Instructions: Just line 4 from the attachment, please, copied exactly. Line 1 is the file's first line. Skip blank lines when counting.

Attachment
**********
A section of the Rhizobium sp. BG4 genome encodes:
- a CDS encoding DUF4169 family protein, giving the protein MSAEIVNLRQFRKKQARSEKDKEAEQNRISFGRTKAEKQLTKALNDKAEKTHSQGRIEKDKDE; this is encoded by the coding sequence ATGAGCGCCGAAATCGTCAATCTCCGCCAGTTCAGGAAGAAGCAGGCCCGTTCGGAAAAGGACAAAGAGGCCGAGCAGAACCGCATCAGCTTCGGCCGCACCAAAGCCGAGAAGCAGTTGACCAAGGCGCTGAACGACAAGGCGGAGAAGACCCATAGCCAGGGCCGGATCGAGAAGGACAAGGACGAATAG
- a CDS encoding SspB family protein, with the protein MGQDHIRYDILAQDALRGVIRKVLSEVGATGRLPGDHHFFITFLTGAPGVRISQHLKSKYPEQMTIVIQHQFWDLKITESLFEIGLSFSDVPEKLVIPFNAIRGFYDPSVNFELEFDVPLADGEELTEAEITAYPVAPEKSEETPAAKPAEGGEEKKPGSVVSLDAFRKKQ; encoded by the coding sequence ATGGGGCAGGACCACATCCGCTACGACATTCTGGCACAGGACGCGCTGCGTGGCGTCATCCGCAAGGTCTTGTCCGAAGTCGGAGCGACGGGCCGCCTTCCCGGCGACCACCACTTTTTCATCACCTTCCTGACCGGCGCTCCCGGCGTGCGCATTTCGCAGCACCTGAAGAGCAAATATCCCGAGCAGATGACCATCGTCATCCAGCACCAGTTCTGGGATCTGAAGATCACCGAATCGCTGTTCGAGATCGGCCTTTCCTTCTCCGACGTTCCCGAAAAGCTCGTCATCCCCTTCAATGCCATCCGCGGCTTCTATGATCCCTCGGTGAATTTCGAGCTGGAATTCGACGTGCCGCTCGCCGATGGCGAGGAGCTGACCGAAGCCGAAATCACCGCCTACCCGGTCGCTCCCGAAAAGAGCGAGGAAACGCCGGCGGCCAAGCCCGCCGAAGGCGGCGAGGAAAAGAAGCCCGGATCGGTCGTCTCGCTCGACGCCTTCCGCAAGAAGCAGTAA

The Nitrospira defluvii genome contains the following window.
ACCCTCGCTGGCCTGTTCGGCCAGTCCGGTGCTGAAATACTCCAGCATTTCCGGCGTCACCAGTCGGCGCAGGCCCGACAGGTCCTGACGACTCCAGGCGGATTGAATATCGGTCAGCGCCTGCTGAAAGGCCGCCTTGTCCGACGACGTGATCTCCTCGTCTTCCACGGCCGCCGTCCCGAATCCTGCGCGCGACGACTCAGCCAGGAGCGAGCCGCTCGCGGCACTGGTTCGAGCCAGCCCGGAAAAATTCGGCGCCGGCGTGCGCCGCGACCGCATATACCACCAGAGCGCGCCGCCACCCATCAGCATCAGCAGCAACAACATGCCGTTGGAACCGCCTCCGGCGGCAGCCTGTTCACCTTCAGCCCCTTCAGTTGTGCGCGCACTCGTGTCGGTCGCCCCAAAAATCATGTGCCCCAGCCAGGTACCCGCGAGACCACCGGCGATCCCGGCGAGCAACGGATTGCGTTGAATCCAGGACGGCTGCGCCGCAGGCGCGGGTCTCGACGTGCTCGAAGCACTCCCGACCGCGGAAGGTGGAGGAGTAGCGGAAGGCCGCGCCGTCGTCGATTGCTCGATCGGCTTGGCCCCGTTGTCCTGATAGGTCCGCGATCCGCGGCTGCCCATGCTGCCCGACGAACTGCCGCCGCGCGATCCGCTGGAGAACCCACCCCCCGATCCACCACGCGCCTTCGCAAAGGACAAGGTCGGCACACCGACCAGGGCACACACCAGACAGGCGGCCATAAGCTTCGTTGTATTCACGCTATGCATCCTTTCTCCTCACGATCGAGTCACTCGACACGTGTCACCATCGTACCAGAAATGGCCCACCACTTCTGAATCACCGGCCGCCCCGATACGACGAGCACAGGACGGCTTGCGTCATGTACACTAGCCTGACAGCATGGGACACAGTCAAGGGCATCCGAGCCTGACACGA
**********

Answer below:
The Nitrospira defluvii genome contains the following window.